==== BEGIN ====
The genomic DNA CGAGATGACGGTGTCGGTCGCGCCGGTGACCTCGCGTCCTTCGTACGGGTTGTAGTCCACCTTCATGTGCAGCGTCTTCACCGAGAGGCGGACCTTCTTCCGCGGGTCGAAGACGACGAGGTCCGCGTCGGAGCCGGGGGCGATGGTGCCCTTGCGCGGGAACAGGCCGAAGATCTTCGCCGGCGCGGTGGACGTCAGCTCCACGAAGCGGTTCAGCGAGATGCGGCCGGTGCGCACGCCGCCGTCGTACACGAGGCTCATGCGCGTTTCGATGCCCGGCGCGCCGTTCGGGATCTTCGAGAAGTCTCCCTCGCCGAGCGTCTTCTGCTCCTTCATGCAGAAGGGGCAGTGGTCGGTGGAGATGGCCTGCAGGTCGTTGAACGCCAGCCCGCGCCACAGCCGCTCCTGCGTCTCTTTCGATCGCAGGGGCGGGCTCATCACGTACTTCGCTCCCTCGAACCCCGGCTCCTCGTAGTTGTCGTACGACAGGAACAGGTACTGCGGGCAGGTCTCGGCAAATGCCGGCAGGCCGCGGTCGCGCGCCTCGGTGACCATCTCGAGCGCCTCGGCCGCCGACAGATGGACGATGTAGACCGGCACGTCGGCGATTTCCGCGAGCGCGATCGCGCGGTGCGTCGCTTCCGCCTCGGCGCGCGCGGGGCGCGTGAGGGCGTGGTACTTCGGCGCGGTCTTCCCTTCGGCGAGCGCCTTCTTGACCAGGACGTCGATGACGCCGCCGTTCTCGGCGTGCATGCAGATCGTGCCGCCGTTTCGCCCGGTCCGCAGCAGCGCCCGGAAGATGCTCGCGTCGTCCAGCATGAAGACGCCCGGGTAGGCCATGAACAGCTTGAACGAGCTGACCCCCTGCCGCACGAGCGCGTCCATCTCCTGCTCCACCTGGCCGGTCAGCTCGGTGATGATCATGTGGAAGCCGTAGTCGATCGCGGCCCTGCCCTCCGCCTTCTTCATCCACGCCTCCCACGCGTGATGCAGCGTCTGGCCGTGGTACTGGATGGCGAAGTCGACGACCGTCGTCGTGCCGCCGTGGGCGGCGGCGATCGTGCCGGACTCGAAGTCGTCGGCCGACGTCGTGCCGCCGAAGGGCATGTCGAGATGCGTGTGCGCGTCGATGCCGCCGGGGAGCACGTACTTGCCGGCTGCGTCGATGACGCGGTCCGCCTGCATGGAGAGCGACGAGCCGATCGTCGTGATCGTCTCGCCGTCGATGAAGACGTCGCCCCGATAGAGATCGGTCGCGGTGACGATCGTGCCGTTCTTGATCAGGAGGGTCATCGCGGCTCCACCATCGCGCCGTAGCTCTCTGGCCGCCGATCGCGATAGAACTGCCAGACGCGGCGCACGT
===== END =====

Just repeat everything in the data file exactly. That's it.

The genomic DNA CGAGATGACGGTGTCGGTCGCGCCGGTGACCTCGCGTCCTTCGTACGGGTTGTAGTCCACCTTCATGTGCAGCGTCTTCACCGAGAGGCGGACCTTCTTCCGCGGGTCGAAGACGACGAGGTCCGCGTCGGAGCCGGGGGCGATGGTGCCCTTGCGCGGGAACAGGCCGAAGATCTTCGCCGGCGCGGTGGACGTCAGCTCCACGAAGCGGTTCAGCGAGATGCGGCCGGTGCGCACGCCGCCGTCGTACACGAGGCTCATGCGCGTTTCGATGCCCGGCGCGCCGTTCGGGATCTTCGAGAAGTCTCCCTCGCCGAGCGTCTTCTGCTCCTTCATGCAGAAGGGGCAGTGGTCGGTGGAGATGGCCTGCAGGTCGTTGAACGCCAGCCCGCGCCACAGCCGCTCCTGCGTCTCTTTCGATCGCAGGGGCGGGCTCATCACGTACTTCGCTCCCTCGAACCCCGGCTCCTCGTAGTTGTCGTACGACAGGAACAGGTACTGCGGGCAGGTCTCGGCAAATGCCGGCAGGCCGCGGTCGCGCGCCTCGGTGACCATCTCGAGCGCCTCGGCCGCCGACAGATGGACGATGTAGACCGGCACGTCGGCGATTTCCGCGAGCGCGATCGCGCGGTGCGTCGCTTCCGCCTCGGCGCGCGCGGGGCGCGTGAGGGCGTGGTACTTCGGCGCGGTCTTCCCTTCGGCGAGCGCCTTCTTGACCAGGACGTCGATGACGCCGCCGTTCTCGGCGTGCATGCAGATCGTGCCGCCGTTTCGCCCGGTCCGCAGCAGCGCCCGGAAGATGCTCGCGTCGTCCAGCATGAAGACGCCCGGGTAGGCCATGAACAGCTTGAACGAGCTGACCCCCTGCCGCACGAGCGCGTCCATCTCCTGCTCCACCTGGCCGGTCAGCTCGGTGATGATCATGTGGAAGCCGTAGTCGATCGCGGCCCTGCCCTCCGCCTTCTTCATCCACGCCTCCCACGCGTGATGCAGCGTCTGGCCGTGGTACTGGATGGCGAAGTCGACGACCGTCGTCGTGCCGCCGTGGGCGGCGGCGATCGTGCCGGACTCGAAGTCGTCGGCCGACGTCGTGCCGCCGAAGGGCATGTCGAGATGCGTGTGCGCGTCGATGCCGCCGGGGAGCACGTACTTGCCGGCTGCGTCGATGACGCGGTCCGCCTGCATGGAGAGCGACGAGCCGATCGTCGTGATCGTCTCGCCGTCGATGAAGACGTCGCCCCGATAGAGATCGGTCGCGGTGACGATCGTGCCGTTCTTGATCAGGAGGGTCATCGCGGCTCCACCATCGCGCCGTAGCTCTCTGGCCGCCGATCGCGATAGAACTGCCAGACGCGGCGCACGT